Vatican City, May 12, 2018 / 04:42 am
From May 15-17 Pope Francis will meet with 33 Chilean bishops to share his personal take on the country's massive clerical abuse crisis and help the local Church to find a way forward implementing processes of healing and prevention.
During the discussion, Francis will share his reflections on the results of an investigation into abuse cover-up by Church hierarchy in Chile conducted by Maltese Archbishop Charles Scicluna earlier this year, and the subsequent 2,300 page report he drafted on conclusions of the investigation.
According to a May 12 Vatican communique, Pope Francis, “questioned by the circumstances and the extraordinary challenges that the sexual abuse and abuses of power and conscience planted in Chile in recent decades, considers it necessary to profoundly examine their causes and consequences, as well as the mechanisms which in some cases have led to the cover-up and serious omissions from the victims.”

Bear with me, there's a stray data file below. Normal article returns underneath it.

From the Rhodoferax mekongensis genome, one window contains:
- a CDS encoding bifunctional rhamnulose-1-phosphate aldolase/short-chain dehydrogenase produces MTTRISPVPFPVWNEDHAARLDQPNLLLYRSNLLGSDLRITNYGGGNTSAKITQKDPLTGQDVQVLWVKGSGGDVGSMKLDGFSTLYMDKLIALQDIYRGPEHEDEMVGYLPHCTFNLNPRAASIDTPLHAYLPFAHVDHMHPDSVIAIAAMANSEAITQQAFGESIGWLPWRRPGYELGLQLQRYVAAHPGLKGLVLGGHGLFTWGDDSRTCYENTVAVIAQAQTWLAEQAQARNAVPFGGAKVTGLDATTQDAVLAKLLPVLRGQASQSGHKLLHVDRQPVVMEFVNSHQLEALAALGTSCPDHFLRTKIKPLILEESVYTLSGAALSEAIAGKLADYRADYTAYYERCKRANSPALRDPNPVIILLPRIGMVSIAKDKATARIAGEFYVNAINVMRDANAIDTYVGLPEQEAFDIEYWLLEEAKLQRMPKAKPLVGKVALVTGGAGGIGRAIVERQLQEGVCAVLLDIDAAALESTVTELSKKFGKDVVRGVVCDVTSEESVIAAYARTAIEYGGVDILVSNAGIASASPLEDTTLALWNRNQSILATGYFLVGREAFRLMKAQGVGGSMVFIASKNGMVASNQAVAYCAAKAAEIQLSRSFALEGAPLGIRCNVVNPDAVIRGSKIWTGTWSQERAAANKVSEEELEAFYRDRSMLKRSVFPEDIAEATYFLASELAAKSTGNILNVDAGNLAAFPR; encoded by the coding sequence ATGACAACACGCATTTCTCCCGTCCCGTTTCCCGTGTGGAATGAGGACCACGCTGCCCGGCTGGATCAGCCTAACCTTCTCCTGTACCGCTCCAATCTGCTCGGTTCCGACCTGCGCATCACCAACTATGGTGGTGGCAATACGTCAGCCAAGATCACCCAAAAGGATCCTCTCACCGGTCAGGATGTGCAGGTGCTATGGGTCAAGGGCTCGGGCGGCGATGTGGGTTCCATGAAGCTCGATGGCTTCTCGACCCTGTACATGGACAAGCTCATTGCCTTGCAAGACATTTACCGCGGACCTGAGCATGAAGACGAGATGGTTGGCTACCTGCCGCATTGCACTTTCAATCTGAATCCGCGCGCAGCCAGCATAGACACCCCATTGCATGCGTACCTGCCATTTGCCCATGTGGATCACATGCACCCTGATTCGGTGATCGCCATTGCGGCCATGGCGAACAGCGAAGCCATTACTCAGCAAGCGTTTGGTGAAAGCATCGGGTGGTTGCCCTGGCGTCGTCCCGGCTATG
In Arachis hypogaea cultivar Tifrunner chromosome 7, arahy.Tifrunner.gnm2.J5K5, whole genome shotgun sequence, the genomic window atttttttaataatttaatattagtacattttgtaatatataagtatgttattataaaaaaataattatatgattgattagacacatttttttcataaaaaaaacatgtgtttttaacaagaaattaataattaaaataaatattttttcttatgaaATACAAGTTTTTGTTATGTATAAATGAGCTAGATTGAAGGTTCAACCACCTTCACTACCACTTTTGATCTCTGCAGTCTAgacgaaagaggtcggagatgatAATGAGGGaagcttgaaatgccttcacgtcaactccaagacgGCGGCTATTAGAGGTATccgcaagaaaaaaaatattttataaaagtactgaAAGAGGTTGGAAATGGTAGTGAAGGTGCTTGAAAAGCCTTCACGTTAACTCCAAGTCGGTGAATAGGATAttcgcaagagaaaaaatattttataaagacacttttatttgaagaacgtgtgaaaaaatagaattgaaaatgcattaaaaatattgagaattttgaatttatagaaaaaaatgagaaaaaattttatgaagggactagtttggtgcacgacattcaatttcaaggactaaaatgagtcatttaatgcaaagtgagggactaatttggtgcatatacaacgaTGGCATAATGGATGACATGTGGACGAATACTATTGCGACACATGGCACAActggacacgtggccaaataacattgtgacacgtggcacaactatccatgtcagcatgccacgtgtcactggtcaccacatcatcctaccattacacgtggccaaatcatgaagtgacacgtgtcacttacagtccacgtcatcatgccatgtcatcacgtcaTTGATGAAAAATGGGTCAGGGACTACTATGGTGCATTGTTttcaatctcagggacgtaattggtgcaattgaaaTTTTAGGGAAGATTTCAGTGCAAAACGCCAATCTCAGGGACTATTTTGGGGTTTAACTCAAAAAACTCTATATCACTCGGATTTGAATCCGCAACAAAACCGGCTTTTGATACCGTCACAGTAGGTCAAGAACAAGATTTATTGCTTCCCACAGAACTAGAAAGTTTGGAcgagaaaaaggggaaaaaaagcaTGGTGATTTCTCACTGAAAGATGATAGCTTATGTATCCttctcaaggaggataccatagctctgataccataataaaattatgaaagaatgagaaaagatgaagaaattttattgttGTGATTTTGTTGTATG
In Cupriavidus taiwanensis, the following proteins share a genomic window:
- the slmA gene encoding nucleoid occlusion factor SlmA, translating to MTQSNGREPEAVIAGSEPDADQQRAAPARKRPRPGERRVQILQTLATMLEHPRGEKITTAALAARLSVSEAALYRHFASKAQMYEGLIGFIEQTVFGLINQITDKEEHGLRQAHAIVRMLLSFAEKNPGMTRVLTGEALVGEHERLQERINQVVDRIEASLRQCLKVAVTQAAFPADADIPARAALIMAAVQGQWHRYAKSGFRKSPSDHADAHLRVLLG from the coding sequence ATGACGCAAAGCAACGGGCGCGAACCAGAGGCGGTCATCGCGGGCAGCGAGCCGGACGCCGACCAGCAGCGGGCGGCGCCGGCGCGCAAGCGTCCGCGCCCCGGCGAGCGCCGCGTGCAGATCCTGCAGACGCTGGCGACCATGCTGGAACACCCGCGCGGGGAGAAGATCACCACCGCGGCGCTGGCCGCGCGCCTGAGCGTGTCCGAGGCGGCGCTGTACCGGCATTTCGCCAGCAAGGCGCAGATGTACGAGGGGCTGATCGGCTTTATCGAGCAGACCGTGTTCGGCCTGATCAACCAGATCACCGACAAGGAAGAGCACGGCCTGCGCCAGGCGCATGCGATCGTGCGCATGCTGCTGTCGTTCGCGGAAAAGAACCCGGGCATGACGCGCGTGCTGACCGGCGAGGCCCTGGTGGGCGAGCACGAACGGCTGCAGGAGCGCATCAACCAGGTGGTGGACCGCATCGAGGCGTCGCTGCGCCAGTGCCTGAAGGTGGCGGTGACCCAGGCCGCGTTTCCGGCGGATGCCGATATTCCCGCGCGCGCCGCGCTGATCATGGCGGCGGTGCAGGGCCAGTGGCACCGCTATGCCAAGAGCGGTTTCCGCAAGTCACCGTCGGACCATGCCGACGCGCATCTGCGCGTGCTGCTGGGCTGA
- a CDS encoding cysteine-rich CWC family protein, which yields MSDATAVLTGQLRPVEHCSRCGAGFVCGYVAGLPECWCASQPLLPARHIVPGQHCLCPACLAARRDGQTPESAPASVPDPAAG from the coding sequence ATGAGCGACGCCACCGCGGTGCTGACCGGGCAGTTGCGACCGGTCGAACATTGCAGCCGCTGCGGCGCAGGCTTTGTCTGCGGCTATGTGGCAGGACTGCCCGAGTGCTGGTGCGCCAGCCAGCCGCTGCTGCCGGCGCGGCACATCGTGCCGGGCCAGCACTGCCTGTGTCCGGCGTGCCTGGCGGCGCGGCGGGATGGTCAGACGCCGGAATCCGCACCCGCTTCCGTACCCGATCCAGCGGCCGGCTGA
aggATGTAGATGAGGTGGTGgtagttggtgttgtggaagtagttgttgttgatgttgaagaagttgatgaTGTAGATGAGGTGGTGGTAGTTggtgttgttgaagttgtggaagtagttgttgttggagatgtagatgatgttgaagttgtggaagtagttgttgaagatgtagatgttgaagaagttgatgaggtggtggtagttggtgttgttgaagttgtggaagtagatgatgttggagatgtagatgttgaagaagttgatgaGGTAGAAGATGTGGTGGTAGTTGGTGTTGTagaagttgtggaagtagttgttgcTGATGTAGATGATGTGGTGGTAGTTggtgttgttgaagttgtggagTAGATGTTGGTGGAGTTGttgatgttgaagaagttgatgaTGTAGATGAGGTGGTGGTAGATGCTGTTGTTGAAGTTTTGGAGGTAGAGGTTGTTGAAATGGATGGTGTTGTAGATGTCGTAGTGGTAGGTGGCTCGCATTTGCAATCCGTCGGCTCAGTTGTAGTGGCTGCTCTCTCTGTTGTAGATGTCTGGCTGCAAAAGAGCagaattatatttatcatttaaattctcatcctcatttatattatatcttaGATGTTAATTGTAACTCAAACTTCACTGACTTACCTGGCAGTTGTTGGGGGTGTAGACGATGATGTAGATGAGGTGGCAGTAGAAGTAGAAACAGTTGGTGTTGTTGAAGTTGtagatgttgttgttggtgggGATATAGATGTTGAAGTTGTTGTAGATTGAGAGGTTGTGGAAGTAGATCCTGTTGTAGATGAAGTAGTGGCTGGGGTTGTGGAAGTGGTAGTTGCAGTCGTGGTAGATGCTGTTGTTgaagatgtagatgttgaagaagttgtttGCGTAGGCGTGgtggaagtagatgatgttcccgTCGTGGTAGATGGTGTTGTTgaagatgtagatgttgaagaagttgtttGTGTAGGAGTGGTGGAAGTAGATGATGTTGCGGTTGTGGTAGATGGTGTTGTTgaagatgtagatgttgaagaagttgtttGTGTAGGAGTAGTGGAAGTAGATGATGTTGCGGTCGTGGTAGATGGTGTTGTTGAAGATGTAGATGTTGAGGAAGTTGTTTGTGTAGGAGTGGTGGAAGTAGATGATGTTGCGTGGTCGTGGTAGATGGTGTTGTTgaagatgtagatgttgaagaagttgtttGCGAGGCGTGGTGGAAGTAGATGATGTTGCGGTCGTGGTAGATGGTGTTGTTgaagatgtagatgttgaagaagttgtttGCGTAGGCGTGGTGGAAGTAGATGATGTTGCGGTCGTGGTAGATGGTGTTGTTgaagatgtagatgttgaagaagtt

The objective of the 3-day “synodal process,” the Vatican said, is for the pope and Chilean bishops to place themselves in the presence of God and discern together the culpability of both individuals and of the local Church as a whole “in these devastating wounds.”
They will also study “the adequate and lasting changes” which ought to be implemented in order to prevent the repetition “of these always reprehensible acts.”
Set to take place in the Vatican's Paul VI Hall, the meeting will also be attended by Cardinal Marc Ouellet, prefect of the Congregation for Bishops.
The meeting with Chilean bishops falls just two weeks after he held individual meetings with three survivors of clerical sexual abuse from Chile: Juan Carlos Cruz, James Hamilton and Andres Murillo.
After their meetings with the pope, Cruz, Hamilton and Murillo said they believed Francis was largely misinformed by people around him, and called out Archbishop Ivo Scapolo, nuncio to Chile since 2011, and Chilean Cardinal Francisco Javier Errazuriz, Archbishop Emeritus of Santiago and a member of Pope Francis' council of cardinal advisors, as main agents in the cover-up.